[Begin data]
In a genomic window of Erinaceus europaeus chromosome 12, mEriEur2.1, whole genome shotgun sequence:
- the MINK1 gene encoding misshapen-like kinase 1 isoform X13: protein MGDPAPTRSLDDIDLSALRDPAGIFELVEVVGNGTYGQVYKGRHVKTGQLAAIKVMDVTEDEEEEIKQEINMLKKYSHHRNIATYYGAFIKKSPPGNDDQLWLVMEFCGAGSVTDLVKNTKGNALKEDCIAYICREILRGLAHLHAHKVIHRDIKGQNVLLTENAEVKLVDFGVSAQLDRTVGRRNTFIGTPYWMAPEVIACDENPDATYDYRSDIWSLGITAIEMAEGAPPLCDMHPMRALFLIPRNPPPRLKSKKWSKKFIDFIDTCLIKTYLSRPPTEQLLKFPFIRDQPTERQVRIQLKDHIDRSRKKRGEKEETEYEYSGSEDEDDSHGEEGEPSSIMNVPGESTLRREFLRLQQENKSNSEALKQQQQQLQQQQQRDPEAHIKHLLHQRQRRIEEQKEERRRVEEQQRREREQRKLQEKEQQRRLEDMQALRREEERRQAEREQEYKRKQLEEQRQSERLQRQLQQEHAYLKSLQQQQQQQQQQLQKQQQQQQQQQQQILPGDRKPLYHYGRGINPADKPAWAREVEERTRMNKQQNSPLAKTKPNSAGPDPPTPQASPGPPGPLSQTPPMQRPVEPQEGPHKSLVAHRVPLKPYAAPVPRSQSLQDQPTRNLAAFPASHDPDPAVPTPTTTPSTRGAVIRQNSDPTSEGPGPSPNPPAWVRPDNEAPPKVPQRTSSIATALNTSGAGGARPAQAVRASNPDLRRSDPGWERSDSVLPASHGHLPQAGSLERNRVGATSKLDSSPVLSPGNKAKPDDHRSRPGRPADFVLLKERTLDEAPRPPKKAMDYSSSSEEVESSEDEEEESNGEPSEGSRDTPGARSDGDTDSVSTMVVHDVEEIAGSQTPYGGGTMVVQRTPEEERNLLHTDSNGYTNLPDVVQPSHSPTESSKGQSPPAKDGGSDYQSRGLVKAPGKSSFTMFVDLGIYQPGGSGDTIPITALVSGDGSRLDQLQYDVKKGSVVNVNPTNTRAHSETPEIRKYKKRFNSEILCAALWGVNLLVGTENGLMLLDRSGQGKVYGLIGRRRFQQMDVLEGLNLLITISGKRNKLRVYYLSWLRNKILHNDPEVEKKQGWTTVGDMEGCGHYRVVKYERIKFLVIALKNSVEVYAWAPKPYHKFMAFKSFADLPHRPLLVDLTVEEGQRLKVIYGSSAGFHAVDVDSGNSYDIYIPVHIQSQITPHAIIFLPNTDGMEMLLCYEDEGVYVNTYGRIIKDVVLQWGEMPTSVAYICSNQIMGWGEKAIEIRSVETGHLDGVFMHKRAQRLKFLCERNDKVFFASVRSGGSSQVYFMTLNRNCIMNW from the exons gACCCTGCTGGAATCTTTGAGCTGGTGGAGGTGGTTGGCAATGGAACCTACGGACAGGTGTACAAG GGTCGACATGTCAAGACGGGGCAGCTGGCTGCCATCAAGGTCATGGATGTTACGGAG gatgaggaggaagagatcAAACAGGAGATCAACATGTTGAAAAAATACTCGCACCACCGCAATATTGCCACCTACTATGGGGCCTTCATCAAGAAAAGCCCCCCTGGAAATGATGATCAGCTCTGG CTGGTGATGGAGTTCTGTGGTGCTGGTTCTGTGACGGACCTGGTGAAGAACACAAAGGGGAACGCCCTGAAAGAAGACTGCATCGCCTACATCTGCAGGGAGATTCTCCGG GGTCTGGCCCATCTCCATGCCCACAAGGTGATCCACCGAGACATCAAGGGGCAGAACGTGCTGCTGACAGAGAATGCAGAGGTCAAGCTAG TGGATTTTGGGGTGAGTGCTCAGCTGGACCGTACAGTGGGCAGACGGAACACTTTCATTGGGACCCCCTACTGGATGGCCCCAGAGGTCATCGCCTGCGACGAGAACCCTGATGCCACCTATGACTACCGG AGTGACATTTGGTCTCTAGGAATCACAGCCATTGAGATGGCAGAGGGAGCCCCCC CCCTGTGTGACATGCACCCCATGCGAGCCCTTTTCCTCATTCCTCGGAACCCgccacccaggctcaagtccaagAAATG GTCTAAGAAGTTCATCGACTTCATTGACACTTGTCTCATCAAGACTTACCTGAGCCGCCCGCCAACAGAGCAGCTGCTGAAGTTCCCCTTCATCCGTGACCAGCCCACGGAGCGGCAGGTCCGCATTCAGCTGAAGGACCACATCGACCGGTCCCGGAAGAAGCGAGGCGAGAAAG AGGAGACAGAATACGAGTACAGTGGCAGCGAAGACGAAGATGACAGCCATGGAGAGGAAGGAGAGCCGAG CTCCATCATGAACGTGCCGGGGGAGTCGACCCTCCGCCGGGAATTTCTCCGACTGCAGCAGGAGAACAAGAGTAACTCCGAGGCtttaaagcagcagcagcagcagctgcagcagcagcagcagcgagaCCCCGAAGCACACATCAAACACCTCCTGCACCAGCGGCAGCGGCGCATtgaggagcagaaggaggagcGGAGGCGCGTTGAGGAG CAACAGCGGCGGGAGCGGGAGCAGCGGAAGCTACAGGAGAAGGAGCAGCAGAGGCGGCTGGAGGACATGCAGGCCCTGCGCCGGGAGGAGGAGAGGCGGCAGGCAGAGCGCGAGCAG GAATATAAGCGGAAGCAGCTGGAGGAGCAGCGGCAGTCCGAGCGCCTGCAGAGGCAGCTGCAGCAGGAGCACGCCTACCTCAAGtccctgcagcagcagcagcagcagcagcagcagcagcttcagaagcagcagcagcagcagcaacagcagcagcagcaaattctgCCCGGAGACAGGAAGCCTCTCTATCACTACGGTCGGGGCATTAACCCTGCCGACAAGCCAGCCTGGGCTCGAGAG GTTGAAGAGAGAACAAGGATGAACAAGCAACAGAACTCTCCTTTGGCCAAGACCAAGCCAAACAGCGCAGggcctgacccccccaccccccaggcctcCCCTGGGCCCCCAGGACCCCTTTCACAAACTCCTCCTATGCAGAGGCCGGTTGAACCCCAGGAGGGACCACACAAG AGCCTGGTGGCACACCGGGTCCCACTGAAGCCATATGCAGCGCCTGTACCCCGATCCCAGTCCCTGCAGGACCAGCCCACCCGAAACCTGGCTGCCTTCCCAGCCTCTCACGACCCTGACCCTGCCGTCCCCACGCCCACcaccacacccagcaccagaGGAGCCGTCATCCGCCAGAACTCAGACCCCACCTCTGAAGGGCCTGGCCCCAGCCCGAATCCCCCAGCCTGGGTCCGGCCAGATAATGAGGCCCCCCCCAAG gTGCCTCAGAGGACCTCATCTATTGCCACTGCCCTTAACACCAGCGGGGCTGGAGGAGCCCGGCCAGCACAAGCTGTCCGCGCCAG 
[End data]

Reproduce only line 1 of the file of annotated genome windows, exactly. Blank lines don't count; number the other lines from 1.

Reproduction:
In a genomic window of Erinaceus europaeus chromosome 12, mEriEur2.1, whole genome shotgun sequence: